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McCloskey/Atheism

The solution is a comprehensive guide tackling the work of Philosopher H.J. McCloskey providing an analysis of his 1968 article, "On Being an Athiest". The full details of the academic problem originally posted by the student is indicated below:
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I need some help in responding to an article written by an actual atheist. This article, titled, "On Being an Athiest," was written by H. J. McCloskey in 1968 for the journal Question One. McCloskey is an Australian philosopher who wrote a number of atheistic works in the 1960s and 70s including the book God and Evil (Nijhoff, 1974). In this article, McCloskey is both critical of the classical arguments for God's existence and offers the problem of evil as a reason why one should not believe in God. I need to be respectful of McCloskey's view, but I am a Christian and will need to be coming from that perspective.

I need help in responding to the following points he raises. I need detailed responses to each of the points he raises.

Specifically, addressing the following:

* The place that proofs play in coming to believe in God
* McCloskey's criticisms of the cosmological argument
o The need for uncaused cause
o The question of all-powerful, all perfect God
o God as a limited being
* McCloskey's criticisms of the teleological argument
o Evolution as an answer to the evidence of design
o The need for "indisputable" proofs
o God as a malevolent, imperfect designer
* McCloskey's view of faith
o Faith as taking a risk
o Faith in a friend based on past knowledge
* McCloskey's use of the problem of evil
o What is evil?
o Proposed solutions that McCloskey claims don't work
o Moral evil - is free will necessary? Couldn't God set it up so people would freely choose to do good?
* McCloskey's view that atheism is more comforting

Any help or insights you could provide would be appreciated.

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Note on the response: This response contains sections which utilizes the passive voice. In common academia, the passive voice is generally avoided, however, in circumstances such as this, when the ideas tend to the abstract, the passive voice lends to the explanation and clarification of ideas. As such, the passive voice should offer a clearer, more precise meaning.

1. The place that proofs play in coming to believe in God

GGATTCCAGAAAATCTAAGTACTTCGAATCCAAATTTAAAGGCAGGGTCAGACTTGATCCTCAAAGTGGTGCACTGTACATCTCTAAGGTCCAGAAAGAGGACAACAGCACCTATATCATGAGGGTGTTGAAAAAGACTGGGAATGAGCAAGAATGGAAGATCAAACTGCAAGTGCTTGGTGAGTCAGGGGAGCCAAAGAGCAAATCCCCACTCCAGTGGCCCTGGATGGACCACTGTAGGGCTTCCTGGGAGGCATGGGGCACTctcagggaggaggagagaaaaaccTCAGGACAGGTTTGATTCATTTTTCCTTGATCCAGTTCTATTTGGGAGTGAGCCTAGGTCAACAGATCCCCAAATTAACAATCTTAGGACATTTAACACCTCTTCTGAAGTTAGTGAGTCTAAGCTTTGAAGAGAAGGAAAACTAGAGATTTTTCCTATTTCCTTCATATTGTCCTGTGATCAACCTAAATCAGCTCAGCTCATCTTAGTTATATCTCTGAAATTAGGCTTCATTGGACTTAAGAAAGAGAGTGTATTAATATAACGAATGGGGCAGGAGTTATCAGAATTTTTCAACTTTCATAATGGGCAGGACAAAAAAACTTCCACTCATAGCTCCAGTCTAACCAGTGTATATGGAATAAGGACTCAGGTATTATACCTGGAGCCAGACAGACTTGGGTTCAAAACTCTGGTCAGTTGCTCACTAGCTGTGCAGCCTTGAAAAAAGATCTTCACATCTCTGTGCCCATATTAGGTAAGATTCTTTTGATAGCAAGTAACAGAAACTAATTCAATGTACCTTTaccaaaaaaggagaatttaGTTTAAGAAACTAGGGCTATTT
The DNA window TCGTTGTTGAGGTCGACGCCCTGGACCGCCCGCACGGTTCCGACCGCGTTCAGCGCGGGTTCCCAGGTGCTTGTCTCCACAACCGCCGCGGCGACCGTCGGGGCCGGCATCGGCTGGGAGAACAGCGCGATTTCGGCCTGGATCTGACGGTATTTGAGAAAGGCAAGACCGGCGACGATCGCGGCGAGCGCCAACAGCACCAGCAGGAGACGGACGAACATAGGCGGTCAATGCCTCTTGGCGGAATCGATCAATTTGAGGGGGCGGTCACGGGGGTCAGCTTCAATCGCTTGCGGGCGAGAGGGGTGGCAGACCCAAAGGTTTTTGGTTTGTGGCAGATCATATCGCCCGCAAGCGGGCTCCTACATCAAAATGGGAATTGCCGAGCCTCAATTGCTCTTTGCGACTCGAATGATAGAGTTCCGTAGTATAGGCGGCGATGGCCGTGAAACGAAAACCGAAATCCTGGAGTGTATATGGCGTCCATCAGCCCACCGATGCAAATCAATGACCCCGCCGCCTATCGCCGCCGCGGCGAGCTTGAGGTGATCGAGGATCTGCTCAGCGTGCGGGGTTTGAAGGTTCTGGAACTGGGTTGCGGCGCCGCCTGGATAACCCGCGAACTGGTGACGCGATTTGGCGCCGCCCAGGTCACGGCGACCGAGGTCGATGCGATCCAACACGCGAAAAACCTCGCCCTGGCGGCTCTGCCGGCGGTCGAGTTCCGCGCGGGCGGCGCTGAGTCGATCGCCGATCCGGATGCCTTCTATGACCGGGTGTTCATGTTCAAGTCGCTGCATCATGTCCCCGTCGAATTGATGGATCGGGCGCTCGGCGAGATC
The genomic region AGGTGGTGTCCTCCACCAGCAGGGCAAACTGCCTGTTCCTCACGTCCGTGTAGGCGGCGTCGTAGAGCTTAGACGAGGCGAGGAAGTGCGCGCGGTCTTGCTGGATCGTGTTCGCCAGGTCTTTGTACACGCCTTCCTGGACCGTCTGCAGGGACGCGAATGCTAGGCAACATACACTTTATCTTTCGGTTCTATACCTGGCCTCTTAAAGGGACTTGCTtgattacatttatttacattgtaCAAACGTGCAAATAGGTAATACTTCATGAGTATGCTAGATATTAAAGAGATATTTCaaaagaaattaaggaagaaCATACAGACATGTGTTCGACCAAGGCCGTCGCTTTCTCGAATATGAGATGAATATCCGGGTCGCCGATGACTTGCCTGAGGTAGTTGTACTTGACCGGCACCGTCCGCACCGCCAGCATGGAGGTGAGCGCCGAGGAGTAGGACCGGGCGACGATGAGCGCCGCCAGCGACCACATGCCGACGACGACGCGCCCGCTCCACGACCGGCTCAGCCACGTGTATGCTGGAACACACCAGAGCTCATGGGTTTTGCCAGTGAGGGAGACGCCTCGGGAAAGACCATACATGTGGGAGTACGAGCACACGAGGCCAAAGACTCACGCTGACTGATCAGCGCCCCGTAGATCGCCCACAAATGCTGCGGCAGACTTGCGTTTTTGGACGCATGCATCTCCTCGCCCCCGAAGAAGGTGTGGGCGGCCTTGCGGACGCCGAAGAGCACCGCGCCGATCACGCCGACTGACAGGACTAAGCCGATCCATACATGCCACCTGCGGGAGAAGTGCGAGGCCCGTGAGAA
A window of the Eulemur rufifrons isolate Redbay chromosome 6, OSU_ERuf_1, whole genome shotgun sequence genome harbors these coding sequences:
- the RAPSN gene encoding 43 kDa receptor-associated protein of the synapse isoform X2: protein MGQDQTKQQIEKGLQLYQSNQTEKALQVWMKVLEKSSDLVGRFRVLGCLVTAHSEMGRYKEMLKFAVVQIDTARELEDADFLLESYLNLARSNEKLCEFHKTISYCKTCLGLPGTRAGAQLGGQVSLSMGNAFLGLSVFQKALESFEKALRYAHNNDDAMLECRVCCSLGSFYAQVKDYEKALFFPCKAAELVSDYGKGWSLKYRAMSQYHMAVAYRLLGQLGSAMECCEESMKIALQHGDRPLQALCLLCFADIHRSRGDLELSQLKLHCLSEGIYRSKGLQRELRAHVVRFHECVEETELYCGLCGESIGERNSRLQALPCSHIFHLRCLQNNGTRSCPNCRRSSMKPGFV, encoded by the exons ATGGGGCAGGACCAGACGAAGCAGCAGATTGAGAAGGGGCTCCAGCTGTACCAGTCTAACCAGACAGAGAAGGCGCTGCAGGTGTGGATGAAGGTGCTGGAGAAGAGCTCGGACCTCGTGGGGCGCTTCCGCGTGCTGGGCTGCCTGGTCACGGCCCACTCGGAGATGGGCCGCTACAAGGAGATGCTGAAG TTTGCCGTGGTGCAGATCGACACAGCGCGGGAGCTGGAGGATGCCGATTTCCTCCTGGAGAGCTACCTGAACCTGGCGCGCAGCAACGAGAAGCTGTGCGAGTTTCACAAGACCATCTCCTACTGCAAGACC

According to McCloskey, proofs do not necessarily play a vital role in the belief of God. Page 62 of the article states that "most theists do not come to believe in God as a basis for religious belief, but come to religion as a result of other reasons and factors." However, he feels that as far as proofs serve theists, the three most commonly accepted are the cosmological, the teleological, and the argument from design. It is important to note that he considers these arguments as reasons to "move ordinary theists to their theism." (p.63) This is not necessary the case and contradicts the former statement that most theists do not hold to these proofs. As such, the attempt to dispute these arguments as a reason not to believe in God is almost not worth attempting. If theists do not generally hold to these proofs as reasons for faith, then why bother trying to dispute them to theists? Continuing to do so seems as though he is motivated to prove a point few are not interested in disputing, and thus is purposely trying to set up theist belief as ridiculous; in other words, he is looking to pick to a fight. This is not an intellectual objective article. Bias necessarily forfeits intellectual objectivity.

2. McCloskey's criticisms of the cosmological argument
The cause-effect rationalization understands a relation between things that are in existence, will come into existence, and pass out of existence. If God, or something else (a power, force, whatever) were part of the frame of causation already in motion, then it would belong to that which is caused by something else. The uncaused cause holds to that which is outside the framework of causation. Most philosophers hold that this first cause cannot be caused for the reason that it is outside causation. Something would need to set forth in motion the ring of causality. If the premise stands, then such a first cause would have to exist necessarily, otherwise it would have been caused. This necessity is one of causal relation, as long as the premise is accepted.

As regards the cosmological argument itself, McCloskey states that "all we entitled to infer is the existence of a cause commensurate with the effect to be explained, the universe, and this does not entitle us to postulate an all-powerful, all-perfect, uncaused cause." (p.63) This is indeed true, there is no reason to necessarily infer a God person, however; the inference is of the nature that suggests (hence the term ...

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